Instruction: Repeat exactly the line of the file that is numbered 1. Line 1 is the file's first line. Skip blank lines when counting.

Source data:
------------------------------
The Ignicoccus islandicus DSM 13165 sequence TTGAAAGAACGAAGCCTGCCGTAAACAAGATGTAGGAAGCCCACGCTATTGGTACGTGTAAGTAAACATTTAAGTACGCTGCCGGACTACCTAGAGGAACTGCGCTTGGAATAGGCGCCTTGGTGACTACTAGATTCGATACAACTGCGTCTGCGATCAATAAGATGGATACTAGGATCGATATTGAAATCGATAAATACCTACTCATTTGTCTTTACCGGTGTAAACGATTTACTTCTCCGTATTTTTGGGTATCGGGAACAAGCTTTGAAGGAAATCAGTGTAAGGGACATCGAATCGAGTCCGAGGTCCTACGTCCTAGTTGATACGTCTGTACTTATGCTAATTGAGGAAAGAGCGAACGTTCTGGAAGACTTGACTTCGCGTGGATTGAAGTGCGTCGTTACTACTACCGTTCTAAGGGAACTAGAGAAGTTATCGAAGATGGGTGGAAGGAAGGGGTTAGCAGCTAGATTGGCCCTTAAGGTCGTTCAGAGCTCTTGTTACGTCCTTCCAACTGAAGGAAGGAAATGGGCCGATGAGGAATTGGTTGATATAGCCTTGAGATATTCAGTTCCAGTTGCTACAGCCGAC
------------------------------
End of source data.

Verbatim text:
The Ignicoccus islandicus DSM 13165 sequence TTGAAAGAACGAAGCCTGCCGTAAACAAGATGTAGGAAGCCCACGCTATTGGTACGTGTAAGTAAACATTTAAGTACGCTGCCGGACTACCTAGAGGAACTGCGCTTGGAATAGGCGCCTTGGTGACTACTAGATTCGATACAACTGCGTCTGCGATCAATAAGATGGATACTAGGATCGATATTGAAATCGATAAATACCTACTCATTTGTCTTTACCGGTGTAAACGATTTACTTCTCCGTATTTTTGGGTATCGGGAACAAGCTTTGAAGGAAATCAGTGTAAGGGACATCGAATCGAGTCCGAGGTCCTACGTCCTAGTTGATACGTCTGTACTTATGCTAATTGAGGAAAGAGCGAACGTTCTGGAAGACTTGACTTCGCGTGGATTGAAGTGCGTCGTTACTACTACCGTTCTAAGGGAACTAGAGAAGTTATCGAAGATGGGTGGAAGGAAGGGGTTAGCAGCTAGATTGGCCCTTAAGGTCGTTCAGAGCTCTTGTTACGTCCTTCCAACTGAAGGAAGGAAATGGGCCGATGAGGAATTGGTTGATATAGCCTTGAGATATTCAGTTCCAGTTGCTACAGCCGAC